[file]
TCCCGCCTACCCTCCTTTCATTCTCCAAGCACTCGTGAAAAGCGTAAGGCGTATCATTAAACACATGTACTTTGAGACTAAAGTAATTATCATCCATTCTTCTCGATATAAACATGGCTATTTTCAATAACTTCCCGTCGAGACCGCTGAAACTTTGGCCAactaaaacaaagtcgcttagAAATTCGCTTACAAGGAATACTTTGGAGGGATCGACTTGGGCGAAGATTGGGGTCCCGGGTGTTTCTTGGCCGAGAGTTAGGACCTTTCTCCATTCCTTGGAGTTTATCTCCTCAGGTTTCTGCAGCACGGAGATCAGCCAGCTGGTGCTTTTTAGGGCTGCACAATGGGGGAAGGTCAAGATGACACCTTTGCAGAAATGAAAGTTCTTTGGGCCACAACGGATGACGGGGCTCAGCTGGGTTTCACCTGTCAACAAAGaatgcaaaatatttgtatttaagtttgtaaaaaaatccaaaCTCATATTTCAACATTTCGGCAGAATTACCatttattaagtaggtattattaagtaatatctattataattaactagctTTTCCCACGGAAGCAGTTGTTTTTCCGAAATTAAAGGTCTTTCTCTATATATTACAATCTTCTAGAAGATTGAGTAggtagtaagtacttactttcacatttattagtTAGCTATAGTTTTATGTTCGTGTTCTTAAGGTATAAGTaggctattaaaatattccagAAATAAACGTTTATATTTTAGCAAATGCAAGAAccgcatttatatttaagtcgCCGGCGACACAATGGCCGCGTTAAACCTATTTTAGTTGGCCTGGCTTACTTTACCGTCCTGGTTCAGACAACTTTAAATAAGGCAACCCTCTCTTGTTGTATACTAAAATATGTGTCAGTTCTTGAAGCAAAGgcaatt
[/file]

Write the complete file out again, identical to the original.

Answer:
TCCCGCCTACCCTCCTTTCATTCTCCAAGCACTCGTGAAAAGCGTAAGGCGTATCATTAAACACATGTACTTTGAGACTAAAGTAATTATCATCCATTCTTCTCGATATAAACATGGCTATTTTCAATAACTTCCCGTCGAGACCGCTGAAACTTTGGCCAactaaaacaaagtcgcttagAAATTCGCTTACAAGGAATACTTTGGAGGGATCGACTTGGGCGAAGATTGGGGTCCCGGGTGTTTCTTGGCCGAGAGTTAGGACCTTTCTCCATTCCTTGGAGTTTATCTCCTCAGGTTTCTGCAGCACGGAGATCAGCCAGCTGGTGCTTTTTAGGGCTGCACAATGGGGGAAGGTCAAGATGACACCTTTGCAGAAATGAAAGTTCTTTGGGCCACAACGGATGACGGGGCTCAGCTGGGTTTCACCTGTCAACAAAGaatgcaaaatatttgtatttaagtttgtaaaaaaatccaaaCTCATATTTCAACATTTCGGCAGAATTACCatttattaagtaggtattattaagtaatatctattataattaactagctTTTCCCACGGAAGCAGTTGTTTTTCCGAAATTAAAGGTCTTTCTCTATATATTACAATCTTCTAGAAGATTGAGTAggtagtaagtacttactttcacatttattagtTAGCTATAGTTTTATGTTCGTGTTCTTAAGGTATAAGTaggctattaaaatattccagAAATAAACGTTTATATTTTAGCAAATGCAAGAAccgcatttatatttaagtcgCCGGCGACACAATGGCCGCGTTAAACCTATTTTAGTTGGCCTGGCTTACTTTACCGTCCTGGTTCAGACAACTTTAAATAAGGCAACCCTCTCTTGTTGTATACTAAAATATGTGTCAGTTCTTGAAGCAAAGgcaatt